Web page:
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'The Forest' Takes A Horrifying Idea And Muddles It To Death
Production: Scary Factor: 
The director of The Forest is Jason Zada, the guy behind that creepy little Facebook app Take This Lollipop. For those who are unfamiliar with it, Take This Lollipop was an interactive plugin that accessed the user's Facebook profile, then placed the photos and information into a three minute short film that...

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Alejandro G. Iñárritu's Immersive 'The Revenant' Is The Perfect Combination Of Fact And Fiction
Production: Acting: 
Cinematography: 
The word "Revenant" is derived from the Latin word "reveniens," which means "returning." The term has come to represent a ghost or a person who has come back from the dead. It was also the nickname given to a nineteenth century American frontiersman named Hugh Glass who, of course, seemed to cheat death. It's...

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'Daddy's Home' Offers Few Laughs Despite A Decent Premise
Production: Comedy Factor: 
Will Farrell (Get Hard) and Mark Wahlberg (The Gambler) have paired up again following their successful comedy The Other Guys for Daddy's Home, a movie that doesn't quite know whom to appeal to. The concept, which pits Ferrell's stepfather Brad against biological father Dusty (Wahlberg) in a competition for their...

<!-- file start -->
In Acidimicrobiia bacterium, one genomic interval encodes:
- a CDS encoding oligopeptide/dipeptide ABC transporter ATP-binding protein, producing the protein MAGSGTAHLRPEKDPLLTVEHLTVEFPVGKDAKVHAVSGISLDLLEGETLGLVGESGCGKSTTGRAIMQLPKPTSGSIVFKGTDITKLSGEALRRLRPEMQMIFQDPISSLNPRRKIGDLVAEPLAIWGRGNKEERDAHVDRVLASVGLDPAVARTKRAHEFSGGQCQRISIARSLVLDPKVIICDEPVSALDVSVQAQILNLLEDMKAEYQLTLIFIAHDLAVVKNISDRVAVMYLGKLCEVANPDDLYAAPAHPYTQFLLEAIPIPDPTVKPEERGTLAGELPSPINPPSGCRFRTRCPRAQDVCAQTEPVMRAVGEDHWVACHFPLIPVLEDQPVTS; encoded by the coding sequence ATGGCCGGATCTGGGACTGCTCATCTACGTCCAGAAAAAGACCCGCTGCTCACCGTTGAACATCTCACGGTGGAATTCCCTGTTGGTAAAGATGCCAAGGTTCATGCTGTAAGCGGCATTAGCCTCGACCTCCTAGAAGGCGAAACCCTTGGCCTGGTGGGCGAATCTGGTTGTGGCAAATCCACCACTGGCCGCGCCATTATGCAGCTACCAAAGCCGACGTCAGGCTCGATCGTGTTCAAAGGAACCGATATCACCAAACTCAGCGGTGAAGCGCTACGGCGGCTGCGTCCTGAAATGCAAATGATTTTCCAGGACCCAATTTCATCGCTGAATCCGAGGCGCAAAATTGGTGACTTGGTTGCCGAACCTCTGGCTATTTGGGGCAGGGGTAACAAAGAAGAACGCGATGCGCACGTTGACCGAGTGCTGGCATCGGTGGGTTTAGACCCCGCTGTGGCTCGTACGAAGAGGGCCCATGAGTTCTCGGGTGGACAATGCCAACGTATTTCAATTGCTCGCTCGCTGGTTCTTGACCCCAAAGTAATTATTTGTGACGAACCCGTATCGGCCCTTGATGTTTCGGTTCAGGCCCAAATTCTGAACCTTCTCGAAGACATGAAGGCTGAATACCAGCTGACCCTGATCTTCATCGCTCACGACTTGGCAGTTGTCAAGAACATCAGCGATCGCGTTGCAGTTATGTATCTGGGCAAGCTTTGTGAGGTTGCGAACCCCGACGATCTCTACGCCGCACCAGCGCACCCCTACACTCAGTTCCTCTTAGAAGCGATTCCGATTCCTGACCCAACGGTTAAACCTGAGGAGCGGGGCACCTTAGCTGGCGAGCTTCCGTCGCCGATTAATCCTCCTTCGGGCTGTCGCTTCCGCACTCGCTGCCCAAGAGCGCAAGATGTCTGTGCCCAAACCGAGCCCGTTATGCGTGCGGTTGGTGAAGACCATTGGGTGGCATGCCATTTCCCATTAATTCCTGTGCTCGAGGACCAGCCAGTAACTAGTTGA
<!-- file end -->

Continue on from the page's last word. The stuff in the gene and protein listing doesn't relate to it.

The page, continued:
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Quentin Tarantino's 'The Hateful Eight' Is Part Western, Part Mystery, And All Awesome
Production: Acting: 
Cinematography: Score & Soundtrack: 
Almost two years ago, the script for writer/director/cinematic wonder-boy Quentin's Tarantino's follow-up to Django Unchained was leaked to the always-thirsty internet, and Tarantino was so pissed off that he considered scrapping the whole thing. Luckily for viewers, he didn't, because The Hateful Eight is an...

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'Joy' Is A Swing-And-A-Miss For The Lawrence-Cooper-Russell Triumvirate
Production: Acting: 
After his last two movies (Silver Linings Playbook and American Hustle), writer/director David O. Russell must feel like he's found the perfect formula to Hollywood success: casting Bradley Cooper and Jennifer Lawrence in whatever he does. While there's no disputing the talent of either actor, there's obviously...

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Frame Of Mind

Hospital MassacreValentine’s Day is coming up, and love is in the air.  When most horror fans think of Valentine’s Day, the movies that come to mind are either My Bloody Valentine (if they’re over 40), Valentine (for the 31-39 crowd), or My Bloody Valentine again (for the reboot crowd who’s under 30).  But there are a few others.  For example, there’s the 1981 psycho-slasher Hospital Massacre.

Maniac (1980)In case you’ve missed it, Cinema Fearité has been on a “Maniac” binge for the past couple of weeks.  First, we examined Dwain Esper’s 1934 scaresploitation classic Maniac, then we explored the 1963 Hammer Pictures thriller Maniac.  This week, we conclude our trilogy with the movie that most horror fans think of instantly when they hear the word “maniac”; the 1980 psycho-slasher Maniac.